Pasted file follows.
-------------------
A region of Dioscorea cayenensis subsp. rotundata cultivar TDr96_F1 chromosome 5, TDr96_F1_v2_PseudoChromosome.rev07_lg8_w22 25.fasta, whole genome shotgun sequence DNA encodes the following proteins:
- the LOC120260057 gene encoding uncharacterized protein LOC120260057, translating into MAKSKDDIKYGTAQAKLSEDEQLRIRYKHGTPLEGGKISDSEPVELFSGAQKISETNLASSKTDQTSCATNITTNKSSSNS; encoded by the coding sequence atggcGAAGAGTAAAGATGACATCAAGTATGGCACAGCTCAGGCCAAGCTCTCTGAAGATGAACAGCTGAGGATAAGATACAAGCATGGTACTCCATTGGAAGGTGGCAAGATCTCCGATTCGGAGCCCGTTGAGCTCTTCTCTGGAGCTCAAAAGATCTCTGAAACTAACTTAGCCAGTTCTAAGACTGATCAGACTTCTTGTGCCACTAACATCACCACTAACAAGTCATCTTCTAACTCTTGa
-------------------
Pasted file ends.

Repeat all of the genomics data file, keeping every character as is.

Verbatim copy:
A region of Dioscorea cayenensis subsp. rotundata cultivar TDr96_F1 chromosome 5, TDr96_F1_v2_PseudoChromosome.rev07_lg8_w22 25.fasta, whole genome shotgun sequence DNA encodes the following proteins:
- the LOC120260057 gene encoding uncharacterized protein LOC120260057, translating into MAKSKDDIKYGTAQAKLSEDEQLRIRYKHGTPLEGGKISDSEPVELFSGAQKISETNLASSKTDQTSCATNITTNKSSSNS; encoded by the coding sequence atggcGAAGAGTAAAGATGACATCAAGTATGGCACAGCTCAGGCCAAGCTCTCTGAAGATGAACAGCTGAGGATAAGATACAAGCATGGTACTCCATTGGAAGGTGGCAAGATCTCCGATTCGGAGCCCGTTGAGCTCTTCTCTGGAGCTCAAAAGATCTCTGAAACTAACTTAGCCAGTTCTAAGACTGATCAGACTTCTTGTGCCACTAACATCACCACTAACAAGTCATCTTCTAACTCTTGa